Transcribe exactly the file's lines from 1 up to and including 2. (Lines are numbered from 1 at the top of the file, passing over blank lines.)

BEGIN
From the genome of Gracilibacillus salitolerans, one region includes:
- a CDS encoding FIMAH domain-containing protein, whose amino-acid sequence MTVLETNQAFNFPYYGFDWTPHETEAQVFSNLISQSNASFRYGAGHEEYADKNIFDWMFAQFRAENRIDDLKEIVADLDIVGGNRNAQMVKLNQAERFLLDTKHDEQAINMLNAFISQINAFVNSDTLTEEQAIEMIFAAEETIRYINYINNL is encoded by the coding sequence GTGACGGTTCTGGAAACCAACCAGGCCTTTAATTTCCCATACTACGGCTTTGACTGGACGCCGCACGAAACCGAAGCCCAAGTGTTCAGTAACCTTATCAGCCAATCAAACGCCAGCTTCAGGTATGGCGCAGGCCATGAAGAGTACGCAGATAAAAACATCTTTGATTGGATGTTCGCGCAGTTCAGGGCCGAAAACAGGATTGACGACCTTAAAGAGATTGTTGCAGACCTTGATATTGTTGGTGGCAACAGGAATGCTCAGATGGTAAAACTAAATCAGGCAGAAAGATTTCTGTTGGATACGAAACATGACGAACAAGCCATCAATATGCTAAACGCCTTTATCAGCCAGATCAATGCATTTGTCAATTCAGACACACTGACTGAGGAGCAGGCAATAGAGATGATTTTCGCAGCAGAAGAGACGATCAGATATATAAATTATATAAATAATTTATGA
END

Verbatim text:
From the genome of Gracilibacillus salitolerans, one region includes:
- a CDS encoding FIMAH domain-containing protein, whose amino-acid sequence MTVLETNQAFNFPYYGFDWTPHETEAQVFSNLISQSNASFRYGAGHEEYADKNIFDWMFAQFRAENRIDDLKEIVADLDIVGGNRNAQMVKLNQAERFLLDTKHDEQAINMLNAFISQINAFVNSDTLTEEQAIEMIFAAEETIRYINYINNL is encoded by the coding sequence GTGACGGTTCTGGAAACCAACCAGGCCTTTAATTTCCCATACTACGGCTTTGACTGGACGCCGCACGAAACCGAAGCCCAAGTGTTCAGTAACCTTATCAGCCAATCAAACGCCAGCTTCAGGTATGGCGCAGGCCATGAAGAGTACGCAGATAAAAACATCTTTGATTGGATGTTCGCGCAGTTCAGGGCCGAAAACAGGATTGACGACCTTAAAGAGATTGTTGCAGACCTTGATATTGTTGGTGGCAACAGGAATGCTCAGATGGTAAAACTAAATCAGGCAGAAAGATTTCTGTTGGATACGAAACATGACGAACAAGCCATCAATATGCTAAACGCCTTTATCAGCCAGATCAATGCATTTGTCAATTCAGACACACTGACTGAGGAGCAGGCAATAGAGATGATTTTCGCAGCAGAAGAGACGATCAGATATATAAATTATATAAATAATTTATGA